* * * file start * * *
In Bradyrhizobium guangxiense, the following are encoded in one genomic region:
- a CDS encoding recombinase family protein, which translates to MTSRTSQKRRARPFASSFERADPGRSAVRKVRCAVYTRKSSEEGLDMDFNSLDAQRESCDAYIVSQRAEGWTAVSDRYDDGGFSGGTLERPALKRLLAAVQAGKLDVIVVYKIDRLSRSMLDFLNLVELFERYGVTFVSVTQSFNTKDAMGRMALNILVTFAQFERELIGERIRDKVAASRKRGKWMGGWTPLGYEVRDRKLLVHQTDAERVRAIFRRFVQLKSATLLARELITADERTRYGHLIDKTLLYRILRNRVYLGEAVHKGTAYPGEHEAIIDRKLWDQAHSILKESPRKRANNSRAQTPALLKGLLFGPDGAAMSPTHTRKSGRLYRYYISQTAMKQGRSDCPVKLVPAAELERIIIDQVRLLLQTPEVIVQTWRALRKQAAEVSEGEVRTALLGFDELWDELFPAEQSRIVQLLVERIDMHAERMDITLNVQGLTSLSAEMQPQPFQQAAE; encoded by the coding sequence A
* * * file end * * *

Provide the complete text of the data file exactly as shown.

In Bradyrhizobium guangxiense, the following are encoded in one genomic region:
- a CDS encoding recombinase family protein, which translates to MTSRTSQKRRARPFASSFERADPGRSAVRKVRCAVYTRKSSEEGLDMDFNSLDAQRESCDAYIVSQRAEGWTAVSDRYDDGGFSGGTLERPALKRLLAAVQAGKLDVIVVYKIDRLSRSMLDFLNLVELFERYGVTFVSVTQSFNTKDAMGRMALNILVTFAQFERELIGERIRDKVAASRKRGKWMGGWTPLGYEVRDRKLLVHQTDAERVRAIFRRFVQLKSATLLARELITADERTRYGHLIDKTLLYRILRNRVYLGEAVHKGTAYPGEHEAIIDRKLWDQAHSILKESPRKRANNSRAQTPALLKGLLFGPDGAAMSPTHTRKSGRLYRYYISQTAMKQGRSDCPVKLVPAAELERIIIDQVRLLLQTPEVIVQTWRALRKQAAEVSEGEVRTALLGFDELWDELFPAEQSRIVQLLVERIDMHAERMDITLNVQGLTSLSAEMQPQPFQQAAE; encoded by the coding sequence A